“In the 60s and 70s, as America’s manufacturing and industrial complex came apart at its rusty fasteners, the Rust Belt was born—wide awake and never to sleep again—and for the last 50 years it’s slowly worn itself down to a corroded nub.”
Converse recruited Mike Anderson, Zered Bassett, Jake Johnson, Al Davis, and Aaron Herrington to film their latest video “Rust Belt Boon” far from any prefab skateparks or indoor “training facilities”.
While cities in America’s heartland like Detroit, Cleveland and Pittsburgh have plenty to offer a skater in their downtown areas in the form of rails, ledges and architecture, it’s the unique components of these particular cities that were most appealing..the wastelands.
Blown out buildings and vacant lots long forgotten my many are the perfect environments for creative and resourceful skateboarders. Adapt or die.
“Rust Belt Boon” appeared on the Berrics website earlier this month and an accompanying article in the February issue of The Skateboard Mag. Check out a gallery of images shot by Jon Coulthard.
Has social media hurt or helped skateboarding? In Chapter Two of ‘Pushing Forward,’ a skate documentary from Red Bull, they take a look at the impact of social media on pro skateboarders and how the modern pro utilizes social media to manage their own brand.
To help answer this somewhat obvious, but complex question, they looked at the different ends of the spectrum. Joey Brezinski is quite active on social, as is Alex Midler, who at the age of 16 was born into the social media era and doesn’t know anything different. And then there’s Wes Kremer, who has a different approach entirely to the medium. Veteran pros Jamie Thomas, Mike Vallely, and Steve Berra weigh in on the subject with some strong opinions that provide interesting context to how the profession has changed.
Is the traditional skate video as we know it really dead? What is the relevance of the skate video in this modern digital age?
The latest skate documentary from Red Bull, ‘Pushing Forward’ takes a look at the emergence of the solo video part, the impact a traditional premiere still has, the hype behind the biggest team video in recent history and we look towards the future of skate videos.
Chapter One shines the spotlight on Ryan Decenzo during an important time in his career: as he prepared to drop his online solo video part “Double Down” for Thrasher. Ryan dedicated two full years filming for this part. The question is raised: Was it worth it?
Zered Bassett was recently featured in “Outliers,” Transworld’s 26th full length team video. Reaping the benefits of a traditional Hollywood premiere, Zered defends the significance of the skate team video.
With the much anticipated Plan B video set to drop in two weeks, Chapter One reinforces the core nature of a traditional skate video and why the concept of longevity and shelf life can never be replaced.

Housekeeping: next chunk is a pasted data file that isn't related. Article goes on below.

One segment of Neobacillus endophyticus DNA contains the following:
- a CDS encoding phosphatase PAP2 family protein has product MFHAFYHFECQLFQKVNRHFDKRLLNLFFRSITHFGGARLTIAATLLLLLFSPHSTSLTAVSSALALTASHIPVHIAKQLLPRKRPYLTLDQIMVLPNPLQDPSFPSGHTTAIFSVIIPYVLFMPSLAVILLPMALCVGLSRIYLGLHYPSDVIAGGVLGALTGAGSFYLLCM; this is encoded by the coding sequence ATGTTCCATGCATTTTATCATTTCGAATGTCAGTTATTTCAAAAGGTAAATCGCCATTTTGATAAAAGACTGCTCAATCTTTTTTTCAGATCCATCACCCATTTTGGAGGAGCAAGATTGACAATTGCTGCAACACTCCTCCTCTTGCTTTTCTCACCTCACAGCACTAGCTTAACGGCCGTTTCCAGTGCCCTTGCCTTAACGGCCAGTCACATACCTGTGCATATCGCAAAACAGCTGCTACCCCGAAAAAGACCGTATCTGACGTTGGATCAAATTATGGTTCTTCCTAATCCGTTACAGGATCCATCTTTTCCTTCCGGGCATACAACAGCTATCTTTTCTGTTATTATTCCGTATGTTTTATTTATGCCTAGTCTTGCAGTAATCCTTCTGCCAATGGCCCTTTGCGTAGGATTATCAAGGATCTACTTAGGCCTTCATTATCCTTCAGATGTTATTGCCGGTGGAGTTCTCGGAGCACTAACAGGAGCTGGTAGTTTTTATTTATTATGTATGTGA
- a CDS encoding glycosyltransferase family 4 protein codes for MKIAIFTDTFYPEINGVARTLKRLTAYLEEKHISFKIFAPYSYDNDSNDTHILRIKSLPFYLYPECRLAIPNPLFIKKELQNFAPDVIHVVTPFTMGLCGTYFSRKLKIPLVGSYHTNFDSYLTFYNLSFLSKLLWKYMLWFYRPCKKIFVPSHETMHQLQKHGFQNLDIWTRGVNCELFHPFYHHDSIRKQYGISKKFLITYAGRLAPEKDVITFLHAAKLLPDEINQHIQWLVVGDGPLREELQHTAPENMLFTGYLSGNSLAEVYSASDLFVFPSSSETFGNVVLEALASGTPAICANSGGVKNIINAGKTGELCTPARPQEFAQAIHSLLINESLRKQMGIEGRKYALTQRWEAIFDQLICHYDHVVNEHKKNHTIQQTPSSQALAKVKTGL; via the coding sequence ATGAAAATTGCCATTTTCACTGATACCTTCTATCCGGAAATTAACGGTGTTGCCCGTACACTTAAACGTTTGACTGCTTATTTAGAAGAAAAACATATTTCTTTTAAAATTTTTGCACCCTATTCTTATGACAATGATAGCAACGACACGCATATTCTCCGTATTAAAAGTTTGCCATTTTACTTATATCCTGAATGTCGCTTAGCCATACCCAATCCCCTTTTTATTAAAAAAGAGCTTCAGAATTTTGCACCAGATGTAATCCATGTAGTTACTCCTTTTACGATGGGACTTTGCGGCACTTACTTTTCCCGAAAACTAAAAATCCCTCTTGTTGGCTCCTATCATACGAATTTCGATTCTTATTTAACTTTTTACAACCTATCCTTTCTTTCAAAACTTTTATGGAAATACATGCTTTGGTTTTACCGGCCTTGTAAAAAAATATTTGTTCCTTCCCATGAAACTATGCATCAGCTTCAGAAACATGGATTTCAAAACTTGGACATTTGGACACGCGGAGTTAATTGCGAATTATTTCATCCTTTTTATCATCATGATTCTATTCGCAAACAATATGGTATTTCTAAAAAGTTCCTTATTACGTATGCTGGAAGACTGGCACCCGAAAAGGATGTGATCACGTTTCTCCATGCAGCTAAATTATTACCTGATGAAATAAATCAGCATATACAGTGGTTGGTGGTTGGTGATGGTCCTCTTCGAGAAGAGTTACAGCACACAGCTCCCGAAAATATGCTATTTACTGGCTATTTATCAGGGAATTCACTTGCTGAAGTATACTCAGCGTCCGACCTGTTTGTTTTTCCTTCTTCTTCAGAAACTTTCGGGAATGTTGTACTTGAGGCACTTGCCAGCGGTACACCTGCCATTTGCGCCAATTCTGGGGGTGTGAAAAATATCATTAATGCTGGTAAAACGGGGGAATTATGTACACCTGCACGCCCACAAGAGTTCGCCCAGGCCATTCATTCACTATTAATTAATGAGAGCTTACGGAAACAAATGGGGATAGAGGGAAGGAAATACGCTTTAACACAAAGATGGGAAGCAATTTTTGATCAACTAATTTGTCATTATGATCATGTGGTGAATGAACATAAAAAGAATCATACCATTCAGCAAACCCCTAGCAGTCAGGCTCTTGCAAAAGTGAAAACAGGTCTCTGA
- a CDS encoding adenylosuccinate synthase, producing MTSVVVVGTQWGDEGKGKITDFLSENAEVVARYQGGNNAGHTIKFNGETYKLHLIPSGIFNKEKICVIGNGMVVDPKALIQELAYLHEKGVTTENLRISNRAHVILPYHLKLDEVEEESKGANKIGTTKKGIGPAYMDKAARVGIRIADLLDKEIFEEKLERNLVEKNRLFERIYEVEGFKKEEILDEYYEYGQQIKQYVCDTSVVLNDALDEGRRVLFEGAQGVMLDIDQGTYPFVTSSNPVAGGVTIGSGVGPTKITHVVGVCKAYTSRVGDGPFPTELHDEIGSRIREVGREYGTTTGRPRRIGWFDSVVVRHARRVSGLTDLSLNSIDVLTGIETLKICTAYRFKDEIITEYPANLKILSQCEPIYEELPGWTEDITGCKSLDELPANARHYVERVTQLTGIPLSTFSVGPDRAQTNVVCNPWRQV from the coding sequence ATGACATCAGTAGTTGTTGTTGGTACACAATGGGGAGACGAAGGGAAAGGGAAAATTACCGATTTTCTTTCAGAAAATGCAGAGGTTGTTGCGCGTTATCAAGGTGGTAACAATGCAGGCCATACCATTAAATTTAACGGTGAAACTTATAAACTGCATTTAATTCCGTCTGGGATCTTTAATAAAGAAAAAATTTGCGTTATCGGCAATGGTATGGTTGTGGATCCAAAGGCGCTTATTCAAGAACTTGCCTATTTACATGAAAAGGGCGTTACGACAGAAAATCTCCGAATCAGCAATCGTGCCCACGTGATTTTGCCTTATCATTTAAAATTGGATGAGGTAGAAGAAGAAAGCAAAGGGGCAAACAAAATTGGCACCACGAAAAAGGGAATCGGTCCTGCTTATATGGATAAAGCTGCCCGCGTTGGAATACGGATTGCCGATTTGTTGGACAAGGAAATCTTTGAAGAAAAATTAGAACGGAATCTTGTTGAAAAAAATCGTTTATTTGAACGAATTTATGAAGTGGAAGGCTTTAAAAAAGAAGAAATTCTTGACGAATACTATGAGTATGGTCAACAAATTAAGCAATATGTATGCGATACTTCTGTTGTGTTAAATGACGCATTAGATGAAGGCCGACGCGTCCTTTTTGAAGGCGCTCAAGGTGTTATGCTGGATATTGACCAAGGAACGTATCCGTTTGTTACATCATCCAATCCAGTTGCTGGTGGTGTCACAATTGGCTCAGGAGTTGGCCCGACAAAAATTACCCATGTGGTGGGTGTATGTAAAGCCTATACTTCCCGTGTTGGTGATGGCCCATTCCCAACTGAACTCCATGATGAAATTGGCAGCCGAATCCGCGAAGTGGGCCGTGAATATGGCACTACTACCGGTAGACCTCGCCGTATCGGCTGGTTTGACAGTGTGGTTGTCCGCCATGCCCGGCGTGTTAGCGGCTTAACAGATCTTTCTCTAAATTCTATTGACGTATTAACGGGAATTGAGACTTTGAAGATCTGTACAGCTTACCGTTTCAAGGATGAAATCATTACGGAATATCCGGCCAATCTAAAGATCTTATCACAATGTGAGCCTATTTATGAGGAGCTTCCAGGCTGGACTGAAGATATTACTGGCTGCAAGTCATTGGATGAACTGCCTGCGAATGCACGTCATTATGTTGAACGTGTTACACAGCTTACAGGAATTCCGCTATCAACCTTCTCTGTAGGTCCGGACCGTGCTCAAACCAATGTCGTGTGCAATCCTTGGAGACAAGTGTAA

‘The Golden Age of Video is…Dead’ features Decenzo and Bassett, as well as skateboarders Torey Pudwill, Felipe Gustavo, Wes Kremer, Joey Brezinski, Dane Burman, and industry heavy hitters Ty Evans, Steve Berra, Erik Bragg and Chris Thiessen.
For two days in October 2014 some of the best skateboarders from East and West were connected to share their passion on the top of the world at Finland’s Helsinki Airport. This first-ever skate session was directed and hosted by Arto Saari and includes his Flip Skateboards teammates Curren Caples and Louie Lopez along with Golden Tickets winners Matt Berger, Hiroyuki Matsuo, Kasperi Kropsu, Andreas Larsen and Gosha Konyshev.
Have a look at the amazing footage from a 48-hour period when these heavily skilled skaters got access to totally unique skate spots to test the limits of the gateway between East and West.
For more about this unique event, check out Match Made in HEL and be sure to check out Arto’s introduction with this truly unique skate session right here.
As the release of Glen E. Friedman’s new forthcoming book MY RULES nears, he and Ian MacKaye got together at the Dischord House just outside of Washington DC to discuss some of the rare and important photographs that appear within the pages.
You can advance order the book through this link.
Bridge to Bridge is a view into the world of skatepark building and more notably, the evolution that exists between renegade DIY projects and local government funded skateparks. This short documentary gives a glimpse into the amount of effort, passion and sheer dedication it takes to construct the nation’s largest covered skatepark and the key players that pour their sweat and blood into the making of these vast concrete structures.
Also a full DVD version is currently in production and will be available soon. Visit Dreamland Skateparks’ Facebook page and website for more information.